Galan Moody | Assistant Professor
"I would encourage undergraduates to look for a mentor as early as possible! Mentors help students learn about their career options, interests and goals, undergraduate research and internship opportunities, and ways to prepare for the next phase of their career."
What does mentoring mean to you and why is it important in your profession?
The most important aspect of my profession is to serve as a role model and mentor for students. Academia is driven by the students, and my role is to help guide them through this phase of their life and career. I definitely benefited from the advice of several great mentors, and I still speak with them regularly for guidance. I strive to do the same for my students!
As a student did you have faculty that you looked up to?
I took two courses from Eric Cornell and Carl Wieman—Physics Nobel Laureates who created the first Bose-Einstein condensate in 1995. They had an uncanny ability to break down difficult topics into easy-to-understand concepts and they helped students develop similar critical thinking and reasoning skills. I really try to emulate this type of teaching style in my courses too. My PhD advisor, Steve Cundiff, had a similar advising style—explaining difficult research topics in ways that were easier to understand. He was also very supportive of undergraduate and graduate research, both in the lab and through professional development.
Do you think it is helpful for undergraduates to find a mentor?
Absolutely, and I would encourage undergraduates to look for a mentor as early as possible! Mentors help students learn about their career options, interests and goals, undergraduate research and internship opportunities, and ways to prepare for the next phase of their career. Different methods for finding a mentor include emailing faculty or stopping by their office, taking a course by faculty whose research interests you, speaking with the students in their research group, or attending seminars to learn more about the different research groups in the department and on campus.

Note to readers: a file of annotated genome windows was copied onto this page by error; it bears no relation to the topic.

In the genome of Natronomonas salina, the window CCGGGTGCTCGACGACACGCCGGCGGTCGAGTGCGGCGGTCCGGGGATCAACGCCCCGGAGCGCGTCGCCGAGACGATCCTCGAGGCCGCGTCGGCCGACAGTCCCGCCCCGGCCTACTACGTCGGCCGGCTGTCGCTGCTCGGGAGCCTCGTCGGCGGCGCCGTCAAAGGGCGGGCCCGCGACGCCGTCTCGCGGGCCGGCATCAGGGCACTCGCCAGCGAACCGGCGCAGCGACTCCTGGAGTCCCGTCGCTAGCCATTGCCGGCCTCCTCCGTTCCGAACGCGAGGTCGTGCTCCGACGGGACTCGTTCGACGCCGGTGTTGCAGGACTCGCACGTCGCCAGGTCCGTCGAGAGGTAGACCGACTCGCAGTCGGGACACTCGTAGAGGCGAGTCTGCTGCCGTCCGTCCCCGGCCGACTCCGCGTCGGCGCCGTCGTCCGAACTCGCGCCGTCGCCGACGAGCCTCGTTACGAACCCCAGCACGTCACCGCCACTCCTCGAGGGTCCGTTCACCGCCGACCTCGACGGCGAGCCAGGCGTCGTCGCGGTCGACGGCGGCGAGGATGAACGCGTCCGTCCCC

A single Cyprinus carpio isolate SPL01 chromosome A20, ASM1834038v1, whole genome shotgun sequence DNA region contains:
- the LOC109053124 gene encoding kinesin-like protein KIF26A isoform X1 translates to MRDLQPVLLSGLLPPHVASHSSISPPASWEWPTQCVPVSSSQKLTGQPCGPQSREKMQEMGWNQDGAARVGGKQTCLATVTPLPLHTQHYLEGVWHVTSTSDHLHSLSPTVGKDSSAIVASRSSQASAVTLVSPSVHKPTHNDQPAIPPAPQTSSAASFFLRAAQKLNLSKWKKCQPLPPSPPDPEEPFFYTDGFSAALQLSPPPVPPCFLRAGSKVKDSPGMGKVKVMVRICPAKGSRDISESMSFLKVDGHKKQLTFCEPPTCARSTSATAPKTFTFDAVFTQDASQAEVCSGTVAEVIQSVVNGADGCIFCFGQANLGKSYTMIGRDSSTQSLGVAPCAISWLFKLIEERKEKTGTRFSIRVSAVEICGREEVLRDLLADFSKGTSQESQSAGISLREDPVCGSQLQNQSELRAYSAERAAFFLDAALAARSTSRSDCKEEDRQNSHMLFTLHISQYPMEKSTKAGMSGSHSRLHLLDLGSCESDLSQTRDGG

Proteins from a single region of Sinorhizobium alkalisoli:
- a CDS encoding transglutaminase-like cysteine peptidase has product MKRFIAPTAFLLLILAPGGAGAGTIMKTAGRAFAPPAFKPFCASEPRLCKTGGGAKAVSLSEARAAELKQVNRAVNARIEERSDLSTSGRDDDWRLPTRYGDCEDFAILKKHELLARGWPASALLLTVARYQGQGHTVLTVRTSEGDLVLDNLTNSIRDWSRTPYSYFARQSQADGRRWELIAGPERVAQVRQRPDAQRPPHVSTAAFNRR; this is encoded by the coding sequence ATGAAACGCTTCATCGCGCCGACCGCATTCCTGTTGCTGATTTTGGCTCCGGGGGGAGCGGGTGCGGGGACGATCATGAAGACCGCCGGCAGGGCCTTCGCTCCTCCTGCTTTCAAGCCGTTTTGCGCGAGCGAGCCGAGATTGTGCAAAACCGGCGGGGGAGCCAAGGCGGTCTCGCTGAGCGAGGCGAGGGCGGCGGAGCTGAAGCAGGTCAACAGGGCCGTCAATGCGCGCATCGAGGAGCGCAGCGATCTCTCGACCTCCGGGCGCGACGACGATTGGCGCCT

How do you measure your success as a teacher?
For me, success is being able to engage with every student in my class on some level, so everyone feels welcome and that they can contribute, even if the course topic isn’t in their research field or wasn’t something they were originally interested in. My hope is that each student leaves my class learning or refining critical thinking skills, having developed a new conceptual understanding of a challenging topic, or they feel inspired to pursue a new research direction or career path.
Do most students come to you with a clearly defined path and goal? If not, how do you help them get there?
Some do and some don’t! When I was an undergraduate student, I had no idea what I wanted to work on and what career path I was interested in. My undergraduate mentor (and eventual PhD advisor) allowed me to work on several projects over the course of a few years, and more importantly, I attended and presented at several research conferences. These are two great ways for students to get exposed to leading academic research and industry developments.
What aspects of an academic career do you find most rewarding?
In the research lab, it’s amazing to see all the hard work that my students put in and how it pays off. It could be a new device that they designed and fabricated, or experiments and measurements that led to exciting or unanticipated results. Seeing them take ownership of their research and their future, and me being able to support them through mentorship and professional development, is by far the most rewarding aspect. The same goes for teaching—I do my best to create an engaging academic environment, and seeing students respond to that through their interest and hard work is really inspiring.
What do you hope your students take away from their time in your lab?
If nothing else, I hope my students become the best scientific citizens that they can be. This means learning how to carry out impactful research projects, hold themselves to high ethical and professional standards, and engaging with their community to inspire the next generation of learners.
What is the greatest thing a student ever taught you?
Many students continually teach me that I can always improve as a researcher, educator, and mentor. Students ask insightful and thought provoking questions that always keep me on my toes and remind me that I can always improve professionally and personally. Keep asking great and challenging questions!
Do you have any advice for ECE students?
Engage with faculty as soon as you can to help maximize your opportunities going forward. Also, developing habits to maintain a healthy school-life balance is really important, and meeting with a faculty mentor often for guidance is key for this.